Charges have fallen against yet another #FeesMustFall student – this time against Sapho "Propaganda" Mahilihili, who studied at Cape Peninsula University of Technology (CPUT) during the first wave of the protests in 2015.
"The State has come to its senses," lawyer Daniel Zantsi said after his client left Bellville Magistrate's Court a free man on Wednesday.
Zantsi explained that in Mahilihili's case, the interdict which he was alleged to have violated during the #FeesMustFall protests of 2015, had "lost its value" because CPUT and other institutions had found ways to amicably resolve issues with students.
In August, students held a demonstration outside Parliament to say they should not be branded criminals. This was because even the government agreed with their cause by pumping billions more into the funding of tertiary education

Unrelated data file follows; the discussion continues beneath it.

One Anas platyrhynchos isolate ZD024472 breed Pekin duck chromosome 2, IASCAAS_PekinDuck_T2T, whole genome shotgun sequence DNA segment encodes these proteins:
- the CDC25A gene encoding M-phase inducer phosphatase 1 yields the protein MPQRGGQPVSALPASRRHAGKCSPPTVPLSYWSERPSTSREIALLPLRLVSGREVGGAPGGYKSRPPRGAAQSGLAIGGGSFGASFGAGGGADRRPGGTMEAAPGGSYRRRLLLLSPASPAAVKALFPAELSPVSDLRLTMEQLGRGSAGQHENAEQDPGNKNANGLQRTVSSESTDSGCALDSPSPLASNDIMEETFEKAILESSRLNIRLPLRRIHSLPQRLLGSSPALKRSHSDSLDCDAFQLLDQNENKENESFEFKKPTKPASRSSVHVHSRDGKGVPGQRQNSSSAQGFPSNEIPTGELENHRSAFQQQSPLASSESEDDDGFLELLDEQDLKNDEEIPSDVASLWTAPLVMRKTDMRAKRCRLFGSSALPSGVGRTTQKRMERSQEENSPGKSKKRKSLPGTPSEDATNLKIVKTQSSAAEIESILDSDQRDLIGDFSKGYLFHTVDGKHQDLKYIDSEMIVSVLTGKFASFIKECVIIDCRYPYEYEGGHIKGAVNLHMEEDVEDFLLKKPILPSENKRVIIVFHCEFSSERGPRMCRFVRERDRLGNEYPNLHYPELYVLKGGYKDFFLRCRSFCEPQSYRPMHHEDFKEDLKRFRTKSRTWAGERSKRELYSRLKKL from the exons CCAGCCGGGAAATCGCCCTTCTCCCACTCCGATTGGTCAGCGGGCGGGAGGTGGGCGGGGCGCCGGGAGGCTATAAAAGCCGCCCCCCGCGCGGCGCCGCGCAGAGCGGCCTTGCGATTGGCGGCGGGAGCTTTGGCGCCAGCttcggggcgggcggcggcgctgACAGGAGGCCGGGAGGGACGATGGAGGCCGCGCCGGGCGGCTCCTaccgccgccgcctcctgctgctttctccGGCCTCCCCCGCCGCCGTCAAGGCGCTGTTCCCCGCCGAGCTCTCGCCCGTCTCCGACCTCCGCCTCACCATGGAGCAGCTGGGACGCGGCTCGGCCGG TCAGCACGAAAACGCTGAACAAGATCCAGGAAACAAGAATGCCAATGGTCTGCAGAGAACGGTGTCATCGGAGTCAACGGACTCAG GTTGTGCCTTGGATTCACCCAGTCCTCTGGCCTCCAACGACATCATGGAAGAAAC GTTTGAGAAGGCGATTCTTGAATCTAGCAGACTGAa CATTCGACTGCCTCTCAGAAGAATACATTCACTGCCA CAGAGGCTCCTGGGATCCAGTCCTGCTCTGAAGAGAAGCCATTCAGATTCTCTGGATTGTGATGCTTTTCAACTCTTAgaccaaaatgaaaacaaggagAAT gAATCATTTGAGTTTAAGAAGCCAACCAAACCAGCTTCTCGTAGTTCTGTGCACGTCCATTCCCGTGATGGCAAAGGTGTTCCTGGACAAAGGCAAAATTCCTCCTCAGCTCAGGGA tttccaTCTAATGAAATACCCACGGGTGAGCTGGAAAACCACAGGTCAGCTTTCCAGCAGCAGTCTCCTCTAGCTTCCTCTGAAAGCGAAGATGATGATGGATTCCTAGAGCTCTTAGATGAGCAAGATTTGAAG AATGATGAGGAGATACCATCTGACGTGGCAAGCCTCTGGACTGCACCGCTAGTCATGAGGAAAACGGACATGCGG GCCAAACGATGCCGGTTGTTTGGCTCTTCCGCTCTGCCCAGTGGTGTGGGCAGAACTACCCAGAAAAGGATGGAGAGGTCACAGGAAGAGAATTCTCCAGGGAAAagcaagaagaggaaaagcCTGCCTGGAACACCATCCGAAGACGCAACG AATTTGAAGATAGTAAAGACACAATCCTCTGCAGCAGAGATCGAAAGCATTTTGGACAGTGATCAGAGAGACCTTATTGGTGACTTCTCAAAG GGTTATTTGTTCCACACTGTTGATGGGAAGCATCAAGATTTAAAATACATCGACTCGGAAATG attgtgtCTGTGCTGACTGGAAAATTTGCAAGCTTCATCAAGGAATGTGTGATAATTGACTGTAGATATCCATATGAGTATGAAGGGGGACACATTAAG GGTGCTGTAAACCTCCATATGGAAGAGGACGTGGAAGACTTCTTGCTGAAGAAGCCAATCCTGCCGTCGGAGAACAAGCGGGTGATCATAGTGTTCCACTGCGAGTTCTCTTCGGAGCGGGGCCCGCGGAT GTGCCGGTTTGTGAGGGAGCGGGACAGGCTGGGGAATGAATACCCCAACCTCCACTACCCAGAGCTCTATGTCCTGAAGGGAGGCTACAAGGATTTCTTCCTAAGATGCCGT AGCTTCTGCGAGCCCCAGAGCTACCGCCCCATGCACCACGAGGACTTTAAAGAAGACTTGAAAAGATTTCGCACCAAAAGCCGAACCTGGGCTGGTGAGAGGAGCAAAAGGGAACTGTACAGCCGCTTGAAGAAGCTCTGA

Vernac News reported that Mahilihili had faced charges of trespassing and malicious damage to property.
A warrant of arrest had been executed after Mahilihili failed to arrive at court last week, leading to him being taken to Goodwood Prison for a week.
Zantsi said the warrant was not supposed to have been issued because institutions had resolved matters.
"He spent seven days behind bars when he was not even supposed to be arrested," said Zantsi.
But now that the ordeal is over, his client is planning to return to his studies and to find work to assist his family financially.
"He feels very rejuvenated," said Zantsi.
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